The Emerald Spire

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1. Invite your players

Invite them with either their email address or their Obsidian Portal username.

2. Edit your home page

Make a few changes to the home page and give people an idea of what your campaign is about. That will let people know you’re serious and not just playing with the system.

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4. Create some NPCs

Characters form the core of every campaign, so take a few minutes to list out the major NPCs in your campaign.

A quick tip: The “+” icon in the top right of every section is how to add a new item, whether it’s a new character or adventure log post, or anything else.

5. Write your first Adventure Log post

The adventure log is where you list the sessions and adventures your party has been on, but for now, we suggest doing a very light “story so far” post. Just give a brief overview of what the party has done up to this point. After each future session, create a new post detailing that night’s adventures.

One final tip: Don’t stress about making your Obsidian Portal campaign look perfect. Instead, just make it work for you and your group. If everyone is having fun, then you’re using Obsidian Portal exactly as it was designed, even if your adventure log isn’t always up to date or your characters don’t all have portrait pictures.

That’s it! The rest is up to your and your players.

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The Origin of Rusco Bhiari - Part 1

Rusco Bhiari was a half-elf that was raised by his father Dorum, having never met his elven mother Eloen Rovaris (if that was even her real name).  During the day, Dorum worked as a handyman in the tenement where they lived in the city of Daggermark.  He lacked any skills in repairing things, but he excelled at intimidating the tenants into solving their problems themselves.  When he wasn’t amassing a bar tab that he couldn’t afford, his father spent his nights robbing merchants and noblemen’s homes.  He didn’t exclude the lower class from his crimes out of altruistic motives; he just didn’t want to waste his time on small scores. Dorum was not the smartest brute on the block, and the only fences he knew took advantage of that and always paid him a small fraction of the value of his purloined goods.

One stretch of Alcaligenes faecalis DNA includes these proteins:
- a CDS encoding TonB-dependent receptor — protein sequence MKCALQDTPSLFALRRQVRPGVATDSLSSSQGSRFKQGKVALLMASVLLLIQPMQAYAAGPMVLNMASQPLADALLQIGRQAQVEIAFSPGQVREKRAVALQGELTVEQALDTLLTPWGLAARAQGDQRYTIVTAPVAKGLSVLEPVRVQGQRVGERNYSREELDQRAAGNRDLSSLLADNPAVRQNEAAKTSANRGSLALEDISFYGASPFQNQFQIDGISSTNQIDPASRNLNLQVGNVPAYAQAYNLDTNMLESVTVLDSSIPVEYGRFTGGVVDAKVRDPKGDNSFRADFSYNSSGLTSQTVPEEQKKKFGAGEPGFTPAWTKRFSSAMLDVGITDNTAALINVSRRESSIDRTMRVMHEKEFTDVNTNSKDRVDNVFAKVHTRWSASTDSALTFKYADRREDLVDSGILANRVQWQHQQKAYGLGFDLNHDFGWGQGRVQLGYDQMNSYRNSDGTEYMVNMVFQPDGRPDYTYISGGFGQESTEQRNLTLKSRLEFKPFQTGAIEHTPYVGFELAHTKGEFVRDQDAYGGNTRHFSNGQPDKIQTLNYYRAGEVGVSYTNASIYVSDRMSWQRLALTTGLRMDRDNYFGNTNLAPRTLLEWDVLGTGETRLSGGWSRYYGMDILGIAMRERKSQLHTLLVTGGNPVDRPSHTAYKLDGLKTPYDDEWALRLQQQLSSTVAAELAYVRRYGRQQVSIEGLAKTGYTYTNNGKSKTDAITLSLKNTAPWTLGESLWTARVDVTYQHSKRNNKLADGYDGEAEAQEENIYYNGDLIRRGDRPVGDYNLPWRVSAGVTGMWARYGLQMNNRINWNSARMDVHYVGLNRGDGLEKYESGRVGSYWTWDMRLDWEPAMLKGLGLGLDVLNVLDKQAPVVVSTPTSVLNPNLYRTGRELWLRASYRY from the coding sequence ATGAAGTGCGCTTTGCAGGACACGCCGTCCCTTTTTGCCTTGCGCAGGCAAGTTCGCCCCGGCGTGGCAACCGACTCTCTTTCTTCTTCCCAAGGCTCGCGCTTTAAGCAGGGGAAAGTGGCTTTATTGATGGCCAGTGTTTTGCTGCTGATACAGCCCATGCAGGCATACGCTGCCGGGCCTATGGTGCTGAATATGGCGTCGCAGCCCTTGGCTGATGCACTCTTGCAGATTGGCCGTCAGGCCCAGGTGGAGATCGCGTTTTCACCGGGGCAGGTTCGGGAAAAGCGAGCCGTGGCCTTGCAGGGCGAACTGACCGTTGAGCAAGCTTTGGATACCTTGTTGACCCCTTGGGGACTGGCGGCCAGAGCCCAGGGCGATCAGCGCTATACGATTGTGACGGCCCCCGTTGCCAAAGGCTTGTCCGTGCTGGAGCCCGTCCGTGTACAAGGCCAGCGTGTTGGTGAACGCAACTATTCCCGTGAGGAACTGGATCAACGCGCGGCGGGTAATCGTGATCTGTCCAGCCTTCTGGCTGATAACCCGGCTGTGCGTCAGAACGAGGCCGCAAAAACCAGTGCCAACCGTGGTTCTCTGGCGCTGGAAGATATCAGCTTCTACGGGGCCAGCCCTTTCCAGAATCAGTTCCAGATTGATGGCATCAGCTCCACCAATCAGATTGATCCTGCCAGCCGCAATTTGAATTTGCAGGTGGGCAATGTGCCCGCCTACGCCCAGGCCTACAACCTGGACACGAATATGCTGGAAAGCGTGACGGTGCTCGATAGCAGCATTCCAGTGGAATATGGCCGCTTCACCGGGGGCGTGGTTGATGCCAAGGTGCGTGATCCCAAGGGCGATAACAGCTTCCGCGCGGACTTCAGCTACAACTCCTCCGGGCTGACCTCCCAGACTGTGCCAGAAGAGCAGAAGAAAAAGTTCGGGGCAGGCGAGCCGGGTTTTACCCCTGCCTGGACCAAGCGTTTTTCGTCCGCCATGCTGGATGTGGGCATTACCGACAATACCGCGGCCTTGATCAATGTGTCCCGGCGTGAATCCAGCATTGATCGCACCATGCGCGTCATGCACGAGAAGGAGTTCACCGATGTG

As a small child, Rusco was mainly cared for by whatever poor foolish woman had fallen for Dorum’s charms.  She would live with them in their rented flat for a couple weeks, some even lasted a month or two, but in the end, Dorum’s anger and abusive nature would reveal itself, and she would leave.  A couple of them even offered to take little Rusco with them, but he wouldn’t go, just in case his mother returned for him.  This was a childish dream that would never come true.